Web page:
"..there are few noises like the Calderón launching into an big deep roar of: “Atlééééééééééééti”

Do you have a view on bullfighting? I wouldn’t go so far as to say that I have a view on it in the sense that it doesn’t massively preoccupy me. But, put it this way, I have lived in Spain for a decade and never been to a plaza de toros … at least not to watch a corrida. I’ve seen a few concerts.

In retrospect, the Spanish Olympic basketball teams "eye-catching faux pas" was a little ill conceived no? I thought so. Although it is also true that my handling of it might have been too. The removal of one key paragraph from the reporting on it didn’t help, either. Pau Gasol made one very interesting remark that went almost unreported but I thought was significant: “We didn’t think it was a good idea but the sponsor insisted and insisted.”

Do you support a Spanish or English football team? Yes. Both.

Oh, Which Spanish ground do you most enjoy reporting from then? Oh, ok, the answer to the last question is Real Oviedo. And in England, I think I’ll hold my peace. But most people know. There is a point that’s worth making here, mind you: in most cases, who journalists support really isn’t relevant. I’m not sure I understand the obsession with working out who we support. I’ve been accused of being blatantly pro-Madrid and obviously anti-them, rabidly Barcelona-biased and a Catalan hater… I’ve got it in for Atlético, I clearly love Atlético, and so on and so on … all of which might be a good sign. If beauty is in the eye of the beholder, bias is even more. Andoni Zubizarreta said something this season: “As fans we demand accuracy and fairness … but with one caveat [yes, he did say caveat. Well, matiz]: that it is in out favour.” He was talking about refereeing but he could just as well have been talking about readers. I think it’s a brilliant quote. He wasn’t a bad goalkeeper either.

Rabidly Barcelona-biased? Catalan hater? Neither, he's just a bloody good journalist.

How much Spanish football do you watch each week? Far, far too much. Usually four live La Liga games plus everything that happens mid-week. And sometimes it’s dreadful.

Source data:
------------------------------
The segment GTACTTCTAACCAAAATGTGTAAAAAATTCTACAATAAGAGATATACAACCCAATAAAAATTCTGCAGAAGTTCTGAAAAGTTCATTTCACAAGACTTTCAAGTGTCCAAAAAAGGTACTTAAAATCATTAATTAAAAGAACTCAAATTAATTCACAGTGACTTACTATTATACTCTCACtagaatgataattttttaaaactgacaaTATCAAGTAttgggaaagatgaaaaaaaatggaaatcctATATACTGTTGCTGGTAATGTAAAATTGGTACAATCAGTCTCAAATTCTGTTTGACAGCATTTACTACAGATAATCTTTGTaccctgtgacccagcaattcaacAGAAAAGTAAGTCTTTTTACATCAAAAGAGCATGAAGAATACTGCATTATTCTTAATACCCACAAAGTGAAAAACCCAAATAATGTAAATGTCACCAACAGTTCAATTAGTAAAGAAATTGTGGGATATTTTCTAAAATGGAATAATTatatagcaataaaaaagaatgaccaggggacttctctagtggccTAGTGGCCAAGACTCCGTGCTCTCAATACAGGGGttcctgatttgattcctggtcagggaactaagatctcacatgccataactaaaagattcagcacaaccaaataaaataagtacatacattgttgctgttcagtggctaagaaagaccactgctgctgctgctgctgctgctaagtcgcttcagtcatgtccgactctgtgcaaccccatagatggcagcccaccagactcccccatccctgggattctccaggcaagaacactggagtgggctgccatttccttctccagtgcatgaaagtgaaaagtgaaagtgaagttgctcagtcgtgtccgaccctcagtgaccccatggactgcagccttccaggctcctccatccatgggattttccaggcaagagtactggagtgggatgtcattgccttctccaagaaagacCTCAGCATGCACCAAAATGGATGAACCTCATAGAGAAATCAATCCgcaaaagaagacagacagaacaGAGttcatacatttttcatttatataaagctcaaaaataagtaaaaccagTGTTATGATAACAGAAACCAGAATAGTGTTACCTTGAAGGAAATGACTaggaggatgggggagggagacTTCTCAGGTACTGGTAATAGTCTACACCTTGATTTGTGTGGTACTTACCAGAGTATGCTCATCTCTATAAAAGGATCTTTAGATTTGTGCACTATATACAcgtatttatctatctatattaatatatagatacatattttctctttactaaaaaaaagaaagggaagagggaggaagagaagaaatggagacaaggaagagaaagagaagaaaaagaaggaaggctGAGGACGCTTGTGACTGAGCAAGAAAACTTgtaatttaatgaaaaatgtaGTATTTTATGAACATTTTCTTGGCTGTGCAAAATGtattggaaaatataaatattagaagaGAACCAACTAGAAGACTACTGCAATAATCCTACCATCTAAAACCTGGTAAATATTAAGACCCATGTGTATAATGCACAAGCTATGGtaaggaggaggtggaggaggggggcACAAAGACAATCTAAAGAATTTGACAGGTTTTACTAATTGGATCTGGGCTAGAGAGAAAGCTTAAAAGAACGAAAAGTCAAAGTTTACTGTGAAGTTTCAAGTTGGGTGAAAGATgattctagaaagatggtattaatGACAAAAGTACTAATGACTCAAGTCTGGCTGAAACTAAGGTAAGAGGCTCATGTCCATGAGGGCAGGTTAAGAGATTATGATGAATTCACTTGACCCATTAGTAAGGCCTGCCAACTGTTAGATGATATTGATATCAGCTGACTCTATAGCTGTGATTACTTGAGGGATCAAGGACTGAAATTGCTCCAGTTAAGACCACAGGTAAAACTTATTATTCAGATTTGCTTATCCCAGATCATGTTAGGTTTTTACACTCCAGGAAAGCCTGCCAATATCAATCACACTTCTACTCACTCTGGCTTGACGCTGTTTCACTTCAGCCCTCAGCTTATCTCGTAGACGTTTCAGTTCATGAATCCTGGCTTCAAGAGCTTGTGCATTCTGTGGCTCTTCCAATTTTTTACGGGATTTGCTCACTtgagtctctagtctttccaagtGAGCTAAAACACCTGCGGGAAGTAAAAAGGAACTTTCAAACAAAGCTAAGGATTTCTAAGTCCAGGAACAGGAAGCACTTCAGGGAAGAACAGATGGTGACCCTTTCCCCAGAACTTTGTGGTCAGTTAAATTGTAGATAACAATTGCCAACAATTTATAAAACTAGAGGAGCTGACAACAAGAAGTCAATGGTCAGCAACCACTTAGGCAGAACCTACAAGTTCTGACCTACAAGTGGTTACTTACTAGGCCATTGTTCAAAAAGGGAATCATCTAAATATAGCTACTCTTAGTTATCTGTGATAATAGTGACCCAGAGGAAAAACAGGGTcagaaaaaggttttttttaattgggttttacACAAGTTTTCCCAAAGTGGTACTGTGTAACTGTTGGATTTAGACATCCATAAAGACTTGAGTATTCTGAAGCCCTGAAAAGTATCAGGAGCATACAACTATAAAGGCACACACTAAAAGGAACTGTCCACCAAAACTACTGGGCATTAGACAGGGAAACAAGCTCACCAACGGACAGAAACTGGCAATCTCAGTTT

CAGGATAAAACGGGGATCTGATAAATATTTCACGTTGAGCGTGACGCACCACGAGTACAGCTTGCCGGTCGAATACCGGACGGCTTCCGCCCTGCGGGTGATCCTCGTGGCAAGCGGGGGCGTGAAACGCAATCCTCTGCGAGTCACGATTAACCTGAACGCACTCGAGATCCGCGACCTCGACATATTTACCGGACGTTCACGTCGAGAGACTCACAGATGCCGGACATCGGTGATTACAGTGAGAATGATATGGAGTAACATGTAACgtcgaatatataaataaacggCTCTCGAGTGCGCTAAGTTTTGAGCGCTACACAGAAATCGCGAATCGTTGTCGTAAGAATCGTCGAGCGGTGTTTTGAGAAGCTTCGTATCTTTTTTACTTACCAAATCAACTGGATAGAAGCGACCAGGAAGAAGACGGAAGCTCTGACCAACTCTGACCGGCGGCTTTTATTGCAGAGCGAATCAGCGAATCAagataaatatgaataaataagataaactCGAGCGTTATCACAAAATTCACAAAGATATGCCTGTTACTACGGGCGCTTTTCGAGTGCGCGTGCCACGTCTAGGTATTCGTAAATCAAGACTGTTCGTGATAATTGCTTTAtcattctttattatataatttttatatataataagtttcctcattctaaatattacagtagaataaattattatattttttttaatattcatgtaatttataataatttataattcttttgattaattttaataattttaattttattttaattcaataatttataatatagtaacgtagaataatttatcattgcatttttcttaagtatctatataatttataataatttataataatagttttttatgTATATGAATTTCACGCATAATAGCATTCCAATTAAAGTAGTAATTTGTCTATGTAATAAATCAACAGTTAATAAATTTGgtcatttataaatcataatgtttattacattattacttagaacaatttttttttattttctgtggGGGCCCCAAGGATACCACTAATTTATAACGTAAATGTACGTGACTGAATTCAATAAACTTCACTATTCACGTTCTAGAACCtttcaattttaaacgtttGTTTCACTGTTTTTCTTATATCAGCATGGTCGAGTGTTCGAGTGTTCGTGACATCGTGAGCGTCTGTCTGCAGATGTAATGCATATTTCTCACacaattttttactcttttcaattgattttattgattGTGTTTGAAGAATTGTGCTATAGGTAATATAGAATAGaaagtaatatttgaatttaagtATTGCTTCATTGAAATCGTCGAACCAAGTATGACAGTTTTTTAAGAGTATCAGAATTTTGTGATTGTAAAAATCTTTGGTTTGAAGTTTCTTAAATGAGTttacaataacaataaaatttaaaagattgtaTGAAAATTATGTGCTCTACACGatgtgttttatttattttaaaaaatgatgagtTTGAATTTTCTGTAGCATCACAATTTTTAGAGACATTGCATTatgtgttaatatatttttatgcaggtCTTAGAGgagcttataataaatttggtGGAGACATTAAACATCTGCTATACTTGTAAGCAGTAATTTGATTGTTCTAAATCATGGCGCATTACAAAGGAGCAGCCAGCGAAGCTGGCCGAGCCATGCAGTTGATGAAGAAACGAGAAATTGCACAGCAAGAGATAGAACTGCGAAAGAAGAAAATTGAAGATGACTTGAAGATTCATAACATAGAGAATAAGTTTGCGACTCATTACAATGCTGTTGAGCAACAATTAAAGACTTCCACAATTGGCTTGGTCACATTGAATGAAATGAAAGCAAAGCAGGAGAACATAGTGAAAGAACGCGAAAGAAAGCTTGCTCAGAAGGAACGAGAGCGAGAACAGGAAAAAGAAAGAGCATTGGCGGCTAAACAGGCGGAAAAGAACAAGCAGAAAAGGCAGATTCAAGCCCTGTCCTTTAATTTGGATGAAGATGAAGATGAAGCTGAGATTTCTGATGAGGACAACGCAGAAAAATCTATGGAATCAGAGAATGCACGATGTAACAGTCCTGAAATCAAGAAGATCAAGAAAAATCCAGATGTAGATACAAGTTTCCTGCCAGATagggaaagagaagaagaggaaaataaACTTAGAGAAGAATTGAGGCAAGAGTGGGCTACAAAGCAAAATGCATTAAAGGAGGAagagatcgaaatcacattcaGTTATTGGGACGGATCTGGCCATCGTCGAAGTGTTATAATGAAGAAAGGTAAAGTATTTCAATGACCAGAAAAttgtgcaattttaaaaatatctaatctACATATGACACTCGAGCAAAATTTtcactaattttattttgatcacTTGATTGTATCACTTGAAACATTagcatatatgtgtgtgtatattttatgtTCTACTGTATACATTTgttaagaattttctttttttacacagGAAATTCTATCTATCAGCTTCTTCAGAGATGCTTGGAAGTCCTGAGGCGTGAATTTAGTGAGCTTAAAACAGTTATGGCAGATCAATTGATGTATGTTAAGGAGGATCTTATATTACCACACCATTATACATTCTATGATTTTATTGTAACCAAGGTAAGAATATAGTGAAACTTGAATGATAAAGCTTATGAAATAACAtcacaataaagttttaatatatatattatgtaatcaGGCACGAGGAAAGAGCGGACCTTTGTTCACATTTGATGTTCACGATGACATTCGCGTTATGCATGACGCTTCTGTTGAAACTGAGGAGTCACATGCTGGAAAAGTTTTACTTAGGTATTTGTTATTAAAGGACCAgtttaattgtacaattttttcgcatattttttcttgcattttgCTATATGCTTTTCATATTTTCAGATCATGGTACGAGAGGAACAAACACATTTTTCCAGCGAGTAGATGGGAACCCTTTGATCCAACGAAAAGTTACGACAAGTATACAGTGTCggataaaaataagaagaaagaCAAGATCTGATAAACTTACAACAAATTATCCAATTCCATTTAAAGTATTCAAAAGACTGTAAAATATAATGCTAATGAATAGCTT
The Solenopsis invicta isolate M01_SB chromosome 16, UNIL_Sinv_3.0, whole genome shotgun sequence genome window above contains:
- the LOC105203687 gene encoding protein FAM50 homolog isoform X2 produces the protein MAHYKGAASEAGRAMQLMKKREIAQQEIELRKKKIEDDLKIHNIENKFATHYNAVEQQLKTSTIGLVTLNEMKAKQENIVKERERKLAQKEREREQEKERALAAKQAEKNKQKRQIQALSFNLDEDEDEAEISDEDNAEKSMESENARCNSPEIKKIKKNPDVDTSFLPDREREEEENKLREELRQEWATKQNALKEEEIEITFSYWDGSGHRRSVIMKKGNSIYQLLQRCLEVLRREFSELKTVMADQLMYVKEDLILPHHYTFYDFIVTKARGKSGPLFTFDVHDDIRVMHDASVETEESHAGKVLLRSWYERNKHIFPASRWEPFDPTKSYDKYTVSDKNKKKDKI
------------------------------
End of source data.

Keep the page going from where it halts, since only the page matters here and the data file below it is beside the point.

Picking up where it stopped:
You've waxed lyrical about Danny Alves and Racing Santander's wonderkid Sergio Canales, any predictions on the next star to illuminate La Liga? I’m not sure how unknown they are but I do like the look of Ander Herrera at Real Zaragoza and although most people have seen a lot of him by now Javi Martínez at Athletic is very, very good. Keep an eye for that Leo Messi kid too: he’s pretty special.

Talking of predictions, Spain should win the 2010 World Cup shouldn't they They should. But, hey, shit happens … one slip and they could be out. Del Bosque said something very important: Spain shouldn’t let themselves get into a dangerous state where it’s either win the tournament of be a failure. I think they are the best side in the world but who knows if they will actually win it. Torres and Villa will be vital.

What do you make of England's chances? I have a feeling that England might go one step further than normal this time. So, quarters or semis, then. We might actually beat one genuinely good team. I wrote about this earlier this season and I find it hard to avoid the feeling that with England success or failure depends on the teams that await once it gets to knock out rounds, rather than how well we really play. I wrote:

The bottom line is that England have not beaten a ‘big’ country in a knock out game at the World Cup for years. England have been remarkably consistent at the World Cup and yet the reactions have been very different. In 1998 they fell at the first hurdle. In 1990 they were gloriously close to the final. There’s always a hardluck story; a robbery, a villain but there is also an inescapable fact. Since 1986 (in 1982 the format was different), England have gone out to the first ‘good’ side they have played. Argentina in 86, Germany in 90, not even there in 94, Argentina in 98, Brazil in 02 Portugal in 06. The sides they had beaten in knock out games? Paraguay, Belgium, Cameroon, Denmark, Ecuador. It’s not really glorious. Yet 1998 was a failure, 1990 a triumph. The difference is who they played. In 1990, after a dreadful group phase, a late goal from a set-play took England through against Belgium and a couple of dodgy penalties beat Cameroon. Then it was Germany and Arriverderchi. But it was a glorious, heady summer in England.